Grossman 10 (Karl, Journalism prof @ the State U of NY and author of "Cover Up: What You Are Not Supposed To Know About Nuclear Power”, 6/11/10, http://nuclearfreeplanet.org/articles/obama-and-the-nuclear-rocket.html) JPG

Obama’s choice to head NASA, Charles Bolden, favors nuclear-powered rockets—but he acknowledges public resistance. In a recent presentation before the Council on Foreign Relations, he opened the door to having a nuclear-powered rocket launched conventionally and moving in space with nuclear power. Bolden, a former astronaut and U.S. Marine Corps major general, spoke in the May 24th address, of work by another ex-astronaut, Franklin Chang-Diaz, on a nuclear-propelled rocket. “Chang-Diaz is developing what’s called a VASIMIR rocket,” said Bolden. “It’s an ion engine, very gentle impulse that just pushes you forever, constantly accelerating. And this, theoretically, is something that would enable us to go from Earth to Mars in a matter of some time significantly less than it takes us now.” But, he said, “most people…in the United States are never going to agree to allow nuclear rockets to launch things from Earth.” Yet “once you get into space, you know, if we can convince people that we can contain it and not put masses of people in jeopardy, nuclear propulsion for in-space propulsion” would enable a faster trip to Mars. He said, “You don’t want to have to take eight months to go from Earth orbit to Mars.”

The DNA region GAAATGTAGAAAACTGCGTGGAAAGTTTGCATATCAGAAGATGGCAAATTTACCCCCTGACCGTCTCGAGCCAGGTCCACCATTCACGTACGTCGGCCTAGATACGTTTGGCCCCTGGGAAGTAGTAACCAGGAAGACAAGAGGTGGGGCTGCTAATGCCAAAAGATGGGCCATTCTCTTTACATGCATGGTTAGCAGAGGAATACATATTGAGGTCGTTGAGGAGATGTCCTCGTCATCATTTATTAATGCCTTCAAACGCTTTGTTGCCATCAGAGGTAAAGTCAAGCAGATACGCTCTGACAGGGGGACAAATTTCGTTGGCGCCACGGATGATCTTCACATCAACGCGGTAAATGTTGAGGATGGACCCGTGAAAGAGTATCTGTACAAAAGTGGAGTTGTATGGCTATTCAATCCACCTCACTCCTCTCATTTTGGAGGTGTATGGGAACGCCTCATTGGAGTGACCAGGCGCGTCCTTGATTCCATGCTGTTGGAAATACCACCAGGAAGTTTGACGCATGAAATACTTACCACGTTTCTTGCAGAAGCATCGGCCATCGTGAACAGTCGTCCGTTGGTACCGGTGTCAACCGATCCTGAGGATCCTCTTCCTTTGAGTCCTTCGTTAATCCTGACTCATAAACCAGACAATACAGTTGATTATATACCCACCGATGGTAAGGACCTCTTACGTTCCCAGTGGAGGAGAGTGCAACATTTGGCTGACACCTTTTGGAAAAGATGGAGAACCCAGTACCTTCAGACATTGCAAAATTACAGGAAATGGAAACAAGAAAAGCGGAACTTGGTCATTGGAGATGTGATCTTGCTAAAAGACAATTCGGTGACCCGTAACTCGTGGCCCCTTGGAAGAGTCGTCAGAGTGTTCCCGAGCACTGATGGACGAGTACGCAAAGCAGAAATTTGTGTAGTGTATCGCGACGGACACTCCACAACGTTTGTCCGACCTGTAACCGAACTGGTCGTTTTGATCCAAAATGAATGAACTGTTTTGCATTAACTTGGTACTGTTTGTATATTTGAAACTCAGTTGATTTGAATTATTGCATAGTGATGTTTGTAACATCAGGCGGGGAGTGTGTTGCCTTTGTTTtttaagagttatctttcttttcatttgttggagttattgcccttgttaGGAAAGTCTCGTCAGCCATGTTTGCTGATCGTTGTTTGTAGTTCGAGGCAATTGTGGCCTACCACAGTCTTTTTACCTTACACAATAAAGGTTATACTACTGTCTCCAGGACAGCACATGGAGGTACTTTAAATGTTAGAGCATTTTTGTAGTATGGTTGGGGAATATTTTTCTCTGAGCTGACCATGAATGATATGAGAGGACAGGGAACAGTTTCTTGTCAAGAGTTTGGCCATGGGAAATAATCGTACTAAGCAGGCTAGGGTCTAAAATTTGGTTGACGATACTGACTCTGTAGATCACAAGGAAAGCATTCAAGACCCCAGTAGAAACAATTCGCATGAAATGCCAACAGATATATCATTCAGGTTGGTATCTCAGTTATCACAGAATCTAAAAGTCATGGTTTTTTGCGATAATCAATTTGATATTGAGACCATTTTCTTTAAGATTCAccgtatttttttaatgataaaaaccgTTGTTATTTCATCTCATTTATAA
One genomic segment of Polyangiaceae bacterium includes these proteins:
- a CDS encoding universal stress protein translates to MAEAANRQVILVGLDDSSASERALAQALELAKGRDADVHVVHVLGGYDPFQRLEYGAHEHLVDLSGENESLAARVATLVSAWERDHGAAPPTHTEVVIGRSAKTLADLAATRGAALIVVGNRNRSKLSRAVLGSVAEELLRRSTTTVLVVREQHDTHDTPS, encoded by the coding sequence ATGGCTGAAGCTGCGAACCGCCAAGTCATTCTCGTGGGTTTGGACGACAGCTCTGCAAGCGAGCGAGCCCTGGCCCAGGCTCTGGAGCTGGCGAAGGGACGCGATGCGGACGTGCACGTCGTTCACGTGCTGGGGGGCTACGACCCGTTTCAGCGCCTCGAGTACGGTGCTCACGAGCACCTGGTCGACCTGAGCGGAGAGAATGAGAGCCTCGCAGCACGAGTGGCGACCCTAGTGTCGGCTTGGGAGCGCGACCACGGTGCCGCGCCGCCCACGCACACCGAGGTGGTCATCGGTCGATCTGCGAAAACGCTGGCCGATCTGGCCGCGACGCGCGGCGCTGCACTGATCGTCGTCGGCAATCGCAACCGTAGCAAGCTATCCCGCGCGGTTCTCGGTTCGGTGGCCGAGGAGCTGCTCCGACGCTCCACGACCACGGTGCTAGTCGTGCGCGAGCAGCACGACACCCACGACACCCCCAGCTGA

Politics Link – Public


Plan’s unpopular with the public and the government
Lemos 7 (Robert, award-winning technology journalist of more than 13 years, Sep 20, [http://www.wired.com/science/space/news/2007/09/space_nukes] AD: 7-6-11, jam)